Intrauterine Device (IUD): Is it for me?

I received this question from a patient:

hi doctora,

I’m your patient & you delivered my 2 kids, (2005 in med city & 2009 in mmc) since I already have a boy & a girl & i’m 36 years old I feel i’m done having more babies but my husband doesn’t want it to be super final cause in the future we might want one more.

I’m currently using althea, but I’d like to consider mirena. Is it the same as IUD cause I heard a lot of horror sories on IUD. You recommended mirena for me before but I’m still feel a bit weird having a foreign object inside me although I really like the long term birth control. How do you put it & how much is it now?

thanks in advance!

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My answer:

Different physicians, especially obstetricians, have conflicting views about the IUD. Factor in, the medical school in which they trained…kung Catholic medical school, or they just plain have a solid stand AGAINST or FOR a certain method of contraception. You, as a patient, will really get different answers about the IUD and contraception in general.

I studied in a Catholic medical school and I trained in obstetrics in a government non-partisan hospital. So, i will try my best to give a non-biased opinion about the IUD.

An IUD or intrauterine device is a copper or plastic appliance that is about 1-inch in length. It is inserted inside the uterus and stays there from 5-10 years depending on the type of IUD. The concept of the IUD in controlling pregnancy is that:

#1. the presence of the IUD prevents the meeting of the sperm and the egg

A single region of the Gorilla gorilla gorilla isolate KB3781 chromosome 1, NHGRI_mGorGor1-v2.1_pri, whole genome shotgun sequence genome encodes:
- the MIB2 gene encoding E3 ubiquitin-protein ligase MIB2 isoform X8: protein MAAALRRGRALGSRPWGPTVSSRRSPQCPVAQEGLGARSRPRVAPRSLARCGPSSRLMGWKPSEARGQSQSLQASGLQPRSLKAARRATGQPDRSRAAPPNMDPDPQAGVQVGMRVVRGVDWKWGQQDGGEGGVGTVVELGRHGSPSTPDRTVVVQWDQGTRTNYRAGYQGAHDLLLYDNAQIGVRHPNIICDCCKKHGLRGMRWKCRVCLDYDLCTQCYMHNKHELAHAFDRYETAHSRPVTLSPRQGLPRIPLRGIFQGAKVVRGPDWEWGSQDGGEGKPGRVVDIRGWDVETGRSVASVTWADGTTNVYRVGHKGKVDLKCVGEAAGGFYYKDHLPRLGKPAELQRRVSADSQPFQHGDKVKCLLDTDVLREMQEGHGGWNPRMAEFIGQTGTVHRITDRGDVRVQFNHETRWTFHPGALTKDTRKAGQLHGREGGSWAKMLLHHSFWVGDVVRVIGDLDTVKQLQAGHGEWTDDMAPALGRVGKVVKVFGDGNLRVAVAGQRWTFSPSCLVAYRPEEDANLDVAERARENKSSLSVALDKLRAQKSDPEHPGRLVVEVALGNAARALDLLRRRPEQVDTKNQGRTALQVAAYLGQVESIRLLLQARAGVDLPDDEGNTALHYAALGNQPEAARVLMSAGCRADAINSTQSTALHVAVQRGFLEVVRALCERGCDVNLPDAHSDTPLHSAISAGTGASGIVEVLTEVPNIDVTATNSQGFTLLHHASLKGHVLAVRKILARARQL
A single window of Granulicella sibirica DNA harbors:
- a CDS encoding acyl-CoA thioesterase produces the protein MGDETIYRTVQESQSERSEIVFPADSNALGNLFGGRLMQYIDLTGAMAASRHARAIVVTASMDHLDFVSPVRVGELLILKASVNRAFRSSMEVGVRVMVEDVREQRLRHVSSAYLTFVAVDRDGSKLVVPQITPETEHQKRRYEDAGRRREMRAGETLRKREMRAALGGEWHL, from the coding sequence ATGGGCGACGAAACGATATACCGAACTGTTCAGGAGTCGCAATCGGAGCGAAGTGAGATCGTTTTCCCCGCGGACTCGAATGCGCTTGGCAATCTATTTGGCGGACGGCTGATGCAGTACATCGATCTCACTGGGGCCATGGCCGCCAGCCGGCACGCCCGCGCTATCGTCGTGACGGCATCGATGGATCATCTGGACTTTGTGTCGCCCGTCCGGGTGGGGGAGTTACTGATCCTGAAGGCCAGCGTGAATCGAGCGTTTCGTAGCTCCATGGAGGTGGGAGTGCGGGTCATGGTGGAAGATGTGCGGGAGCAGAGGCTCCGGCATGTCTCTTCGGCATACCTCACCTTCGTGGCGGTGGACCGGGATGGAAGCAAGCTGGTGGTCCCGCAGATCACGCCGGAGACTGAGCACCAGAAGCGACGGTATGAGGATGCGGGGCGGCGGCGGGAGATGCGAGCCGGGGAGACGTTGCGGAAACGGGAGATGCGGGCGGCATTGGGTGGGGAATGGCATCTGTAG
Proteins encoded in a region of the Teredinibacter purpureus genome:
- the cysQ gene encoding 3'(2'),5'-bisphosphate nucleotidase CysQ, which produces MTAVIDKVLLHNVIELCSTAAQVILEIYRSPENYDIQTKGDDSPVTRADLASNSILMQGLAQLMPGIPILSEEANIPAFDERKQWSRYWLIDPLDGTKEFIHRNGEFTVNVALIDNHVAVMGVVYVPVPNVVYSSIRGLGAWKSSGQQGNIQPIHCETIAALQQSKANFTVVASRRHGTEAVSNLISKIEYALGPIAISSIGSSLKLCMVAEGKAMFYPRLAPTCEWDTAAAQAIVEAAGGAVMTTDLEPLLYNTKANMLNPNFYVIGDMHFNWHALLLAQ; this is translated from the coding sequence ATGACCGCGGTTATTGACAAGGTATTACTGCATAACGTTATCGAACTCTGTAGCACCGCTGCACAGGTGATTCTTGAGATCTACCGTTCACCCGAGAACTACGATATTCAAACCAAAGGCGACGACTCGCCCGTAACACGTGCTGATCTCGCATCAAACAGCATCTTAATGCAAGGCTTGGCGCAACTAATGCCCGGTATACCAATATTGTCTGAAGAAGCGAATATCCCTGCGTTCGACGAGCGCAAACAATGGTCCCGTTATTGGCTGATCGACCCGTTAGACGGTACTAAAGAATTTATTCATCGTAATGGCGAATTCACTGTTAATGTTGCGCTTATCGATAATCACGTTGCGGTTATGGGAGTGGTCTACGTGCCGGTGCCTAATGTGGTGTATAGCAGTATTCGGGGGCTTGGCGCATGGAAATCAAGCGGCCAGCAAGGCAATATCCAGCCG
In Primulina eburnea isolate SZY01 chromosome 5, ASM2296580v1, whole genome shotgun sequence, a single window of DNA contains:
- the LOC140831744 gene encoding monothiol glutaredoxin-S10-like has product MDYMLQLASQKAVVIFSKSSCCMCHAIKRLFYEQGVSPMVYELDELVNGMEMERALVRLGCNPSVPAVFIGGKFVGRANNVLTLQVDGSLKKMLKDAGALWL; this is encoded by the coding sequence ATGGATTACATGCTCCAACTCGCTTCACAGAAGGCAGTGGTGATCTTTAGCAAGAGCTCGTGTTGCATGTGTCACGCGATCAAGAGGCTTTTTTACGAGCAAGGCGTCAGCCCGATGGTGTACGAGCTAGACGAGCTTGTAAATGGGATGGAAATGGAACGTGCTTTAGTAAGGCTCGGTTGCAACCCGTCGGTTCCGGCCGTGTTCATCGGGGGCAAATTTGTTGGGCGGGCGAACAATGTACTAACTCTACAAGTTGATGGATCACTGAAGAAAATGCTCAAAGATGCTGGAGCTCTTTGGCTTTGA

#2. in case the sperm is such a good swimmer and it still manages to meet with the egg, the formed embryo  (which in MY opinion, is already a human being) will not be able to attach to the uterus due to the presence of the IUD. So, the woman will just shed out the embryo in the form of spotting or discharge. The woman will not even notice it, since it is so tiny.

Mirena is a medicated IUD. It contains progesterone. It is the same hormone that circulates in the body of a pregnant woman. Since a pregnant woman does not ovulate, this Mirena also prevents ovulation. No egg is released from the ovary, and no embryo is formed. It is very similar to the fact that a pregnant woman can still have sexual relations with her husband without fear of getting pregnant. Mirena costs P15,000 (prices vary per clinic) and is changed every 5 years. That’s about P250/month, which is cheaper than some brands of contraceptive pills. The Mirena is inserted in the clinic during the 2nd to 4th day of your period when the menses are strongest. No anesthesia is necessary.

I personally DO NOT insert the copper and plastic IUD. It is against my principles. I have not only heard but seen horror stories of patients coming to me with a full-grown pregnancy with a plastic IUD attached to the baby’s water bag. But, YES, I insert the Mirena because several studies and research support its success rate in preventing ovulation or the release of an egg. I have also recommended Mirena for women who have profuse or strong menstruation because the progesterone hormone in this IUD decreases the amount of blood produced every month.

R.B.
I hope I was able to answer your question. And, I hope you and your husband will come to a common decision as to your ideal family size. List down all the pros and cons, pray, and listen to each other. Basta dapat laging dalawa kayong mag-asawa ang mag-decision. It should not only be one person who makes the choice. Remember you are a couple! Good luck!

 

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